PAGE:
For those of you who love endurance training, be it running, swimming, cycling, or rowing, Strength training can be a bit of a sticky subject. There is often the fear of “getting bulky”, losing endurance or even getting injured because it’s “dangerous”.
However, practiced correctly and added into you training programme sensibly, Strength training can have many advantages. These include:
- Decreased injury rate (everyone would love less time injured!)
- Improved power output – to aid efficiency or economy (such as getting you up that next big hill).
- Better core stability
- Increased tolerance to harder training – helping you past those pesky plateaus!
Strength training can have these anatomical and physiological effects:
- Increased core stability by engaging key deep muscles thus making complex movements such as swimming more efficient.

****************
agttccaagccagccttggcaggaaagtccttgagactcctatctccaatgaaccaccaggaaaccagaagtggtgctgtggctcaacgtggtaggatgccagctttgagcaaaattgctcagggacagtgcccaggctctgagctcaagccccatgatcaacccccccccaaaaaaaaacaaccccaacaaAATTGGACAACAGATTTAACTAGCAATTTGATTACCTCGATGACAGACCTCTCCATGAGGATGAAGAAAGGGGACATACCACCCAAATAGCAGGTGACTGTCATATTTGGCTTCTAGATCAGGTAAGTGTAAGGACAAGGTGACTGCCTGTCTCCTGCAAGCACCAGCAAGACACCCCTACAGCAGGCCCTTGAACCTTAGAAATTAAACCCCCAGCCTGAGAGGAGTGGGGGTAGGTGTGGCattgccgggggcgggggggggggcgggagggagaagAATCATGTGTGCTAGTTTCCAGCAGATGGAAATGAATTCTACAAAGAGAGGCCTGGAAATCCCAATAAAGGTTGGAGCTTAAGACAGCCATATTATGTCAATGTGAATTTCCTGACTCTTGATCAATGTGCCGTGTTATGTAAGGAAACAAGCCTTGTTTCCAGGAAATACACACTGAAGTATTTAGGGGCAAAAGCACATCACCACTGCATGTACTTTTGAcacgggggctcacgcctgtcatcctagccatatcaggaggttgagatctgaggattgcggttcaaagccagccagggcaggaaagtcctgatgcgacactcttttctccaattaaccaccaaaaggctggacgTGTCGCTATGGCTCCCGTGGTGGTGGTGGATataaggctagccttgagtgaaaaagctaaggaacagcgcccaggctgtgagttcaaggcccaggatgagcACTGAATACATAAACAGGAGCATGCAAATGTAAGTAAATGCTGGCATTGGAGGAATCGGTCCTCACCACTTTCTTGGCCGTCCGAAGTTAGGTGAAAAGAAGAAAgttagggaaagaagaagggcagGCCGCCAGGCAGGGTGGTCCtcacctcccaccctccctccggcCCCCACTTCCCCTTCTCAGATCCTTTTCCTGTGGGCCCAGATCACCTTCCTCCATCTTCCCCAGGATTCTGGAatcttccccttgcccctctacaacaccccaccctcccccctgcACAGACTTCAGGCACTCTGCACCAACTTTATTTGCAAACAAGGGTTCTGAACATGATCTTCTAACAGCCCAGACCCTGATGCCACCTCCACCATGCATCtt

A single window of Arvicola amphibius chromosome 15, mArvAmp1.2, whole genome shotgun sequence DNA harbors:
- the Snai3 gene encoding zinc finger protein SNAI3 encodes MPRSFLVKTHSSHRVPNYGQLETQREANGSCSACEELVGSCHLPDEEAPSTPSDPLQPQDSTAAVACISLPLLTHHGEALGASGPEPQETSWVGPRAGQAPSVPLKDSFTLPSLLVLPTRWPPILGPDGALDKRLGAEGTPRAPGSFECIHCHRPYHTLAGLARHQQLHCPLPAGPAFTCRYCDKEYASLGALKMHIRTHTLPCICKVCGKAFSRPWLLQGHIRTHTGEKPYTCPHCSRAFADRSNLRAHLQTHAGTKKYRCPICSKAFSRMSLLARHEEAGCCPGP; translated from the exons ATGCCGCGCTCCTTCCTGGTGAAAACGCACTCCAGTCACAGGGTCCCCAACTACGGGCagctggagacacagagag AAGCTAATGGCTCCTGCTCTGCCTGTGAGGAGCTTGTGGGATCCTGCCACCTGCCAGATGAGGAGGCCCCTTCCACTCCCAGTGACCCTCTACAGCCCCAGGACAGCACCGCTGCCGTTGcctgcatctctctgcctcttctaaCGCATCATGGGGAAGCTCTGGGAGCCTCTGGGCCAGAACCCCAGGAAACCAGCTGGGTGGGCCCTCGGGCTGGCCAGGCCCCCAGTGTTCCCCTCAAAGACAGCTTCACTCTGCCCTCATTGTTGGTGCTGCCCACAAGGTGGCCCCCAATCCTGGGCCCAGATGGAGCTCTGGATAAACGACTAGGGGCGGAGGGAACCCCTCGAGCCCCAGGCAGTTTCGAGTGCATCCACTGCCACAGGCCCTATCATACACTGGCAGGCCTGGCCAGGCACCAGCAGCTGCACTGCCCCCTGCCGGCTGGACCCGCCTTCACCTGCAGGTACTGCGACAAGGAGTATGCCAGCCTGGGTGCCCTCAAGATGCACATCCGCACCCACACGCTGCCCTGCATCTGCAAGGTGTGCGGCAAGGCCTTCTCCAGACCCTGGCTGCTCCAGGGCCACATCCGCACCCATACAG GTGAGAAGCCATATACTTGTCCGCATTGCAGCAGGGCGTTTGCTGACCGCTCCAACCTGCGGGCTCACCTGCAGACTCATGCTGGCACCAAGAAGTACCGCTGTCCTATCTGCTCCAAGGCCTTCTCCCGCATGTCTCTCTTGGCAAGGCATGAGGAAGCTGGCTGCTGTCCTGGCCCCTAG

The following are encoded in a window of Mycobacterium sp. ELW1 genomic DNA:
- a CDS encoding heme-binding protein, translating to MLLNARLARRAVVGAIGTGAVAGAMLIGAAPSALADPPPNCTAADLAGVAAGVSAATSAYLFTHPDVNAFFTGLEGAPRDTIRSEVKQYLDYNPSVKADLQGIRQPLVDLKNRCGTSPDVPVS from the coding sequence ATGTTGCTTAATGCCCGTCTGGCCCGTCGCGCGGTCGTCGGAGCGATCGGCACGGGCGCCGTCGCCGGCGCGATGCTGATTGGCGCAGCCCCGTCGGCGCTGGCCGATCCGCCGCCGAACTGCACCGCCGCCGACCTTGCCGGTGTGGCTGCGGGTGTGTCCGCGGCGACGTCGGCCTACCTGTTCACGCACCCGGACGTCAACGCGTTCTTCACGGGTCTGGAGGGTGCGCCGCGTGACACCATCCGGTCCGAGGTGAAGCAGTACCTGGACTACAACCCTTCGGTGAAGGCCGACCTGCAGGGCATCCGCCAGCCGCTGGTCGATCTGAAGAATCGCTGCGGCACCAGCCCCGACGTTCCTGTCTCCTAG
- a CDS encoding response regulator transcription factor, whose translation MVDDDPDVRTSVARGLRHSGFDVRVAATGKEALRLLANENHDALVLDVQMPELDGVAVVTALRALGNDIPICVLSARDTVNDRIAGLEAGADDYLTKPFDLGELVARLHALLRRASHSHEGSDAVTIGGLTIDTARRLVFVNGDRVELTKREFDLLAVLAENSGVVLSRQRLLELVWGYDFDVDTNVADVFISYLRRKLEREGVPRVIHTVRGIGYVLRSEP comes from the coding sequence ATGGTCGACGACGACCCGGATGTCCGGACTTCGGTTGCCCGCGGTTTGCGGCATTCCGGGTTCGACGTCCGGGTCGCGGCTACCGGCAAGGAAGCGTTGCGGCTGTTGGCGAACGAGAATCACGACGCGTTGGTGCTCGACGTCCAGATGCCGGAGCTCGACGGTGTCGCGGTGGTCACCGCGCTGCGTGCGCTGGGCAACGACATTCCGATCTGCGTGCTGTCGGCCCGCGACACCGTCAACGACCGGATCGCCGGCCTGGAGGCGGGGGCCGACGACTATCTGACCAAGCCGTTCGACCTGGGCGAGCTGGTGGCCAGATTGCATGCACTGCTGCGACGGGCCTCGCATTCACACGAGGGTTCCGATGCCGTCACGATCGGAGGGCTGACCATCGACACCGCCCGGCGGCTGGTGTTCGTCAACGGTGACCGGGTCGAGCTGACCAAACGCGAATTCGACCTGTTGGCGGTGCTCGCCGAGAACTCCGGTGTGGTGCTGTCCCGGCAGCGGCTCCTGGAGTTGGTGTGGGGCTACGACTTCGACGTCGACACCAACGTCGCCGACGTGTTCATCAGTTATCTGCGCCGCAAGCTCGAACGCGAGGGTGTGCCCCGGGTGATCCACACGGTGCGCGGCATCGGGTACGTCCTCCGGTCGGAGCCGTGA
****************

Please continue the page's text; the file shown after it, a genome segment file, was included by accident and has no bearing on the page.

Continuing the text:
- Improve muscle elasticity making the amount of energy required to make each step less and less. This is very important for running economy.
- Strength training can add muscle strength without size. This is due to: A) improved strength coming from nerves not muscles and B) muscles becoming more densely packed with contracting fibres not ‘pumped up’ like in bodybuilding.
Finally, and possibly most importantly, improved postural strength will improve mechanics making movements more efficient. This reduces the risk of injury when doing the very repetitive movements of endurance training.
Strength training works for all levels of endurance athletes from those just starting out to those pounding out the miles and competing in long distance endurance events. Simply put, the benefits of strength training are huge.
Ask any of our advisors for general advice on how to improve your running, swimming, cycling, rowing or even general fitness with regular strength training. We also have advisors specialising in strength training for sports and performance, as well as general conditioning for long distance endurance events.
Train smart. Train safe. Train hard. - Coach James Warren MSc CSCS.